South Carolina

  • 2016 Record: 6-7 (3-5 SEC)
  • 2016 F/+ Ranking: 84th
  • 2016 Offense S&P+ Ranking: 107th
  • Returning Offense Starters: 10
  • 2016 Defense S&P+ Ranking: 50th
  • Returning Defense Starters: 7

South Carolina doesn’t bring back much production but that’s because they didn’t produce much in the first place. The Gamecocks’ 17 returning starters are among the most in the FBS, so they’ll probably be better, although they may be approaching their ceiling. A pitiful offense brings back almost everyone, and an occasionally-pretty-good defense should be about the same. The offense is paced by quarterback Jake Bentley, who is basically Casey Dick but without Darren McFadden to hand off to (that’s not an insult, but it’s not a compliment). Running back Rico Dowdle (764 yards) is back, along with all three starters in a sub-par receiving corps (although Deebo Samuel is pretty talented). The defense loses its top sack artist but returns most of the rest of the unit. The secondary, which is pretty good at not giving up big plays, could be slightly better.

Mississippi State

  • 2016 Record: 6-7 (2-6 SEC)
  • 2016 F/+ Ranking: 63rd
  • 2016 Offense S&P+ Ranking: 32nd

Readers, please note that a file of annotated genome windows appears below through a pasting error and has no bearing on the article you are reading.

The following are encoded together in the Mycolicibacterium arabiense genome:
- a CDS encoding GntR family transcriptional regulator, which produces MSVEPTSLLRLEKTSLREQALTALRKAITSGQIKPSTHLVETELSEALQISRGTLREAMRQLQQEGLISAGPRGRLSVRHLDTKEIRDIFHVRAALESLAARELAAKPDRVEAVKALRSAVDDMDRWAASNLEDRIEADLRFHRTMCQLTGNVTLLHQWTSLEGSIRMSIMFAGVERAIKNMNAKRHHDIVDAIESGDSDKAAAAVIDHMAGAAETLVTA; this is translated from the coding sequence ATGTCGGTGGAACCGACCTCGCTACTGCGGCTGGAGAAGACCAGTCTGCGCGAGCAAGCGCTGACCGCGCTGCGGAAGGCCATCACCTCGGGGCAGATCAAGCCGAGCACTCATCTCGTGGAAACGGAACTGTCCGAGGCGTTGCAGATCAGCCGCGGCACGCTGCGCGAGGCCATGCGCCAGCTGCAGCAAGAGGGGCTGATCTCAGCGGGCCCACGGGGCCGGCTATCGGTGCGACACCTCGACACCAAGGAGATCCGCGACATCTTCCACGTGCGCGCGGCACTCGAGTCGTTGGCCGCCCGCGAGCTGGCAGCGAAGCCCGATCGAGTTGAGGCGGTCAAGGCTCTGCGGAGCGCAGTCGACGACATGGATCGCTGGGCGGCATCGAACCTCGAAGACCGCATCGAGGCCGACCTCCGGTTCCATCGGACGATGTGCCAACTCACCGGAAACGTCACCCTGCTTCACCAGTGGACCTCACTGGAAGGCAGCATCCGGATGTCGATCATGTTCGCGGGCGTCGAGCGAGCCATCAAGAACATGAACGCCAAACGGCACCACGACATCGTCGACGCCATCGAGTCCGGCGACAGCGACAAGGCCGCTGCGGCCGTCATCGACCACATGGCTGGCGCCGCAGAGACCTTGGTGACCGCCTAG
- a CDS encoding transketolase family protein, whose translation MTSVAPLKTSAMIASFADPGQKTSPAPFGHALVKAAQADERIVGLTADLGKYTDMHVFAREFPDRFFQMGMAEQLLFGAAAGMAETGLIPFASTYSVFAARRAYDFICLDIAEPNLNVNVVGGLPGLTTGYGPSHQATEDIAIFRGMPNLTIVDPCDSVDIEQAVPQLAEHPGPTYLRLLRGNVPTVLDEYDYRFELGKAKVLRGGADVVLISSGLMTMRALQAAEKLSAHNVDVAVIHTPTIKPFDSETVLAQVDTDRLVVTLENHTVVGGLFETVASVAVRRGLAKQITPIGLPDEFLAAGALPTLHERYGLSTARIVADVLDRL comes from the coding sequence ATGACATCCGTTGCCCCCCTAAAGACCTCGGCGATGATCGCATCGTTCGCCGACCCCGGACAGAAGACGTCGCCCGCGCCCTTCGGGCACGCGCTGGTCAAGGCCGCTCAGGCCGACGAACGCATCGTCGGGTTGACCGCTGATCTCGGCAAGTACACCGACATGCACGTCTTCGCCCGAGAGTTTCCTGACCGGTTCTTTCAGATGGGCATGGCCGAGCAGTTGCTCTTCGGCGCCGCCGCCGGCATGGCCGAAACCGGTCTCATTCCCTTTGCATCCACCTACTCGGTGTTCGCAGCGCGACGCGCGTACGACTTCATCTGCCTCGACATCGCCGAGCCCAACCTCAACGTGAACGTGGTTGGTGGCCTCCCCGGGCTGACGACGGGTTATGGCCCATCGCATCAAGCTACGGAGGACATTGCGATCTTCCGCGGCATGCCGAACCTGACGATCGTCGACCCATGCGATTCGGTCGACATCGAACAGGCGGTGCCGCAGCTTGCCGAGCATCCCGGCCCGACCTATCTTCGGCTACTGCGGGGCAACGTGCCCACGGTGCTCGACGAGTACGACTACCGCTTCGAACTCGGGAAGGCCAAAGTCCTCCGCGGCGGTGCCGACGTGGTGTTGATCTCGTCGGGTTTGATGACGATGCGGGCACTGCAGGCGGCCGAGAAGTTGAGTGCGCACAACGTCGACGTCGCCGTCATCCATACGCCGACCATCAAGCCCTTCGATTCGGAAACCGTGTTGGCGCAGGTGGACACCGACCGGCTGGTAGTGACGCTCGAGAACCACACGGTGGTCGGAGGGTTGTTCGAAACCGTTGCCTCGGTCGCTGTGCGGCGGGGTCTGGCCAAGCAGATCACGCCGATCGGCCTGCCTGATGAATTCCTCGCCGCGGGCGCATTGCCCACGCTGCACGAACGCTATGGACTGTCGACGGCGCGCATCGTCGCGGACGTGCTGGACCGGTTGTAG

• Returning Offense Starters: 6
  • 2016 Defense S&P+ Ranking: 73rd
  • Returning Defense Starters: 5

Quarterback Nick Fitzgerald is an excellent dual-threat quarterback who got better by the end of 2016. That’s a good thing, because he won’t have much help in 2017. Mississippi State could be slightly better if everything clicks, but will likely be slightly worse. Top receiver Fred Ross is gone, but Donald Gray is pretty good. Running back Aeris Williams is pretty average. Defensively, a bad unit may regress. Three of four linebackers are gone, along with half the secondary. Sophomore Jeffrey Simmons, a former 5-star recruit, is probably the best player up front.

For comparison

Arkansas

  • 2016 Record: 7-6 (3-5 SEC)
  • 2016 F/+ Ranking: 56th
  • 2016 Offense S&P+ Ranking: 39th
  • Returning Offense Starters: 7
  • 2016 Defense S&P+ Ranking: 63rd